Sunday, September 15, 2013
It's reasonable to question whether it's prudent to invest in stamps issued by a country in which the economy is in a shambles, and I offer three reasons for doing so. Firstly, I believe that Iceland will eventually recover from its current economic problems, and as I commented in an earlier article, often the best time to invest is when there's "blood in the streets." Secondly, there are many stamp collectors who focus on Scandinavia as a region, so demand for stamps of Iceland is broad- based. Thirdly, the stamp is a Bird Topical.
While I usually recommend obtaining expertization when purchasing scarce overprinted issues, it's not necessary in this case, because the basic airmail stamp is worth about the same as the air official.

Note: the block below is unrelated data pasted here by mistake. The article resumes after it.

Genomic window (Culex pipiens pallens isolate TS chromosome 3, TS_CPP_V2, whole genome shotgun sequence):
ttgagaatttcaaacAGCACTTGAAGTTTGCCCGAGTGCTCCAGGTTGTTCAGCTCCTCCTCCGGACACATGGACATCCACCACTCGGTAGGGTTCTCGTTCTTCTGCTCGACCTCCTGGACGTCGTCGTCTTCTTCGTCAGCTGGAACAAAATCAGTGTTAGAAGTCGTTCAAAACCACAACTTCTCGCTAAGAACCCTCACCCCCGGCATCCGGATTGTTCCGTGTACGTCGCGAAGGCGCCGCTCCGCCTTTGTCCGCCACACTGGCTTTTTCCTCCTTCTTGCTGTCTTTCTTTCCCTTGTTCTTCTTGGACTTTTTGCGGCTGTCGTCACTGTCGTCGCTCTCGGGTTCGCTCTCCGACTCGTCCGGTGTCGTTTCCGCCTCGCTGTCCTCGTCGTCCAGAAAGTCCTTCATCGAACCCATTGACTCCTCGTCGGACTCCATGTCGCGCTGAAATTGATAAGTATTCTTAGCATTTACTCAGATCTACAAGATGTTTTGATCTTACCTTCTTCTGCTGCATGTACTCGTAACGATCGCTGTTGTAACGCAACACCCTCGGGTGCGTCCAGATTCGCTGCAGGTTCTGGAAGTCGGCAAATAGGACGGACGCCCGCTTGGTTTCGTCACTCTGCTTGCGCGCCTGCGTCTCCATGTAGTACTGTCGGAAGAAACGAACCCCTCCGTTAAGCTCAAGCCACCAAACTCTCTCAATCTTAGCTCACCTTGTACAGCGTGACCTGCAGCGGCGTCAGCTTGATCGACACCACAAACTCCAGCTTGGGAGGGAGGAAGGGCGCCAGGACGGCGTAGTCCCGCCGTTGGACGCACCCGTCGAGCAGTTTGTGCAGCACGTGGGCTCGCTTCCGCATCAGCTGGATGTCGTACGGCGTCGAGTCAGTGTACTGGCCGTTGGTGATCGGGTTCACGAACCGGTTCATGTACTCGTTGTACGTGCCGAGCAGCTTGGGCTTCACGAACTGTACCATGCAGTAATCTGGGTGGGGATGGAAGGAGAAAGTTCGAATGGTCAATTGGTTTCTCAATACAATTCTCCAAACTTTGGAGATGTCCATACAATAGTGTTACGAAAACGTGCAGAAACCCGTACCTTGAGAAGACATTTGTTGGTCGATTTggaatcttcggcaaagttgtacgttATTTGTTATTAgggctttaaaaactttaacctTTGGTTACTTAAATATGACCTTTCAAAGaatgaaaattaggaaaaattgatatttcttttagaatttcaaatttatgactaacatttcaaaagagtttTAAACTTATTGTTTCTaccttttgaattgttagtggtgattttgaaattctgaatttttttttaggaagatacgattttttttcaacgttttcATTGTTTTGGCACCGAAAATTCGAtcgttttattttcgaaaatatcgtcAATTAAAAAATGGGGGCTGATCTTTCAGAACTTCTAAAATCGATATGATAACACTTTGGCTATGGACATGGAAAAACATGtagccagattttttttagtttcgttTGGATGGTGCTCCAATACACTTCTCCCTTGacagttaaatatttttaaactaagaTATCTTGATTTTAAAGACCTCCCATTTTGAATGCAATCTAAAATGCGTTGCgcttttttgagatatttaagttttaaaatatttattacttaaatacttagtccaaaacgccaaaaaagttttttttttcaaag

A nation of about 320,000, Iceland has been hard-hit by the European Debt Crisis. Prior to the recent economic contraction, Iceland was the seventh most productive country in the world per capita (US $54,858), and the fifth most productive by GDP at purchasing power parity ($40,112). Except for its abundant hydroelectric and geothermal power, Iceland lacks natural resources; historically its economy depended heavily on fishing, which still provides 40% of export earnings and employs 7% of the work force. It was hit especially hard by the ongoing late-2000s recession, because of the failure of its banking system and a subsequent economic crisis. Before the crash of the country's three largest banks, their combined debt exceeded by approximately six times the nation's gross domestic product of €14 billion ($19 billion). Since then, the government has instituted some financial reforms, and by June 2012 managed to repay about half of the debt. Average annual GDP growth has been flat over the last 5 years, but seems to be recovering.